Tem Examination Of Oxides Formed On Zirconium Alloys

Open Access
Le Taillandier De Gabory, Benoit
Graduate Program:
Nuclear Engineering
Master of Science
Document Type:
Master Thesis
Date of Defense:
Committee Members:
  • Arthur Thompson Motta, Thesis Advisor
  • Zirconium
  • Zircaloys
  • Zircaloy-4
  • oxide
  • corrosion
  • TEM
  • microscopy
  • microstructure
  • texture
  • precipitate
  • interface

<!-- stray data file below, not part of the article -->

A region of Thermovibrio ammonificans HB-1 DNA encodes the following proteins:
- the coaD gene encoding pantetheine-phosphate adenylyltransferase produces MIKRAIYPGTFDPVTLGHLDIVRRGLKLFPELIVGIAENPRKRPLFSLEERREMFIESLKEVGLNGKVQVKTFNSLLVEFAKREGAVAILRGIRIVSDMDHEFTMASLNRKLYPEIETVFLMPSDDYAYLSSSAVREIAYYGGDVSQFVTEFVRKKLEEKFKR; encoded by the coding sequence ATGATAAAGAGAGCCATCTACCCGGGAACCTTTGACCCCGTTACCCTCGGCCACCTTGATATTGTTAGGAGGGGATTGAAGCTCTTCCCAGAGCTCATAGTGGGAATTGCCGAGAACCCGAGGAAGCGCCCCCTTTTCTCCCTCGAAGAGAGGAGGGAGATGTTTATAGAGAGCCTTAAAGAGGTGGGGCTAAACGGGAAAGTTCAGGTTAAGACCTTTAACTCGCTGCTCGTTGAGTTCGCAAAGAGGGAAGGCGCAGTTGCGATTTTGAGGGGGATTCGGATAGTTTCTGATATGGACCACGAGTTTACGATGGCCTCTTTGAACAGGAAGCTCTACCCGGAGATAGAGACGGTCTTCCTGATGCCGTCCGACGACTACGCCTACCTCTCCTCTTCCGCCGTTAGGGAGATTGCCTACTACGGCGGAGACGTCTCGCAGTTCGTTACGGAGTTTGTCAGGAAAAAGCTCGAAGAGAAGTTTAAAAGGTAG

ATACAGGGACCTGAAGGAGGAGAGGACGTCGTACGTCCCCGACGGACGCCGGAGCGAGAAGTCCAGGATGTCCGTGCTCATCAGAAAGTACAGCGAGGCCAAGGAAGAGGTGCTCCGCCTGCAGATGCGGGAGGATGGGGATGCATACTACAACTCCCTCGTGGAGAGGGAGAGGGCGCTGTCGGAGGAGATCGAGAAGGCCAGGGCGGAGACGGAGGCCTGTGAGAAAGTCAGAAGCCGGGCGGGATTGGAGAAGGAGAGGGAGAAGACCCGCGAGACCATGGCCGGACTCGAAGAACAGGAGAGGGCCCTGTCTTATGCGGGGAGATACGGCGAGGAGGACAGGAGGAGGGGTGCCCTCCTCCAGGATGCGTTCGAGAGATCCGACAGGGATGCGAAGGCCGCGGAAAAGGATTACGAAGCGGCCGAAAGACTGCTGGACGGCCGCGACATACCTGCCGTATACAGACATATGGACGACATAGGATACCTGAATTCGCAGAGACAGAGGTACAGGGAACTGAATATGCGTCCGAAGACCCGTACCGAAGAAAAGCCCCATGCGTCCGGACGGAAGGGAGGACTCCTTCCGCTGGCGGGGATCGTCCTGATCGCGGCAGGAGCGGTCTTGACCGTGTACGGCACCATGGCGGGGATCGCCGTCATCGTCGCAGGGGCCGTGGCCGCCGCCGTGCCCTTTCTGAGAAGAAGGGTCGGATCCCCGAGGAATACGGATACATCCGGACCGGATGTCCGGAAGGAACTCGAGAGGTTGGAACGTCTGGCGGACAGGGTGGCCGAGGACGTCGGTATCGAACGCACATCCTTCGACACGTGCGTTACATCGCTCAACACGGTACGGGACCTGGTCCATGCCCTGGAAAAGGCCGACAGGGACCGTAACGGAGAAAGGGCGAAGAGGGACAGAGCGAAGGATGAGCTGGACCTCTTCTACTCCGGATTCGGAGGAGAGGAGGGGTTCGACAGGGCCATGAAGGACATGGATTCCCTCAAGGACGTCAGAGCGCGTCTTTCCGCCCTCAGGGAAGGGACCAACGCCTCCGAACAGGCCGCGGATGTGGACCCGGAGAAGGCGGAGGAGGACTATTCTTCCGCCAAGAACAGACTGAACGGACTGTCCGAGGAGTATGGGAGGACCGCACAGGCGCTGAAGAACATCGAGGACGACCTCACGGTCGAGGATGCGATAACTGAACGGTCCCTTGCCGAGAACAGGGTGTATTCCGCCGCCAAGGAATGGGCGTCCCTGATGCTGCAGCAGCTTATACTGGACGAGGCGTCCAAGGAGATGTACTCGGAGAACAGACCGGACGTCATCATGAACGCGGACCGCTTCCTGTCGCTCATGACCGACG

In this thesis research, oxide layers formed on Zr-based alloys in high temperature water autoclave environments are characterized, in an effort to understand the mechanism resulting in the variations of corrosion rate observed before and during the first kinetic transition. The study included oxides formed on Zircaloy-4 and ZIRLO when exposed to 360 °C pure water at saturation pressure, with samples archived just before and just after the first kinetic transition. From these oxides, thin foil samples are prepared from precise locations using the Focused Ion Beam In-Situ Lift-Out technique. These electron-transparent foils are then characterized using transmission electron microscopy. The study characterizes the oxide grain size and morphology, oxide texture, incorporation of metallic precipitates and the evolution of these with respect to the distance to the oxide/metal interface. The results are found to be in good agreement with previous research: the oxide is mainly monoclinic, with a small fraction of tetragonal phase. A preponderance of columnar oxide grains is observed, which extend to the oxide/metal interface. Equiaxed grains can be seen near the oxide/water interface (first oxide grown) and in the region corresponding to the oxide grown at the onset of transition. Lateral in-plane cracks are seen in these regions as well. Electron diffraction results show that the small equiaxed grains are associated with the tetragonal phase. Precipitates are incorporated in metallic form in the oxide. They later become oxidized, forming small equiaxed oxide grains in Zircaloy-4 with high tetragonal content, or amorphous precipitates in the oxides grown on ZIRLO. Special attention was given to the oxide/metal interface to determine the phases present, and measure the evolution of oxygen content in the oxide precursor layers. The interface exhibits an intermediate layer identified as ZrO, a discontinuous layer of “blocky” Zr3O grains embedded in the ZrO layer, and a suboxide layer identified as an oxygen saturated Zr phase on the metal matrix side. All these phases have an oxygen content comprised between the content in the oxide (66 O at%) and in the α-Zr phase (29 O at%). The oxide/metal interface evolves with exposure time, the width of the intermediate layers increasing until the transition. The oxide/metal interface structure is significantly affected by transition, during which the intermediate layers are consumed, causing their widths to decrease significantly. Combining EELS scans and Atom Probe Tomography results to obtain the evolution of the oxygen content across the interface, with TEM observations to characterize the different phases and diffusion layers allowed us to obtain a more comprehensive picture of the mechanisms driving the corrosion.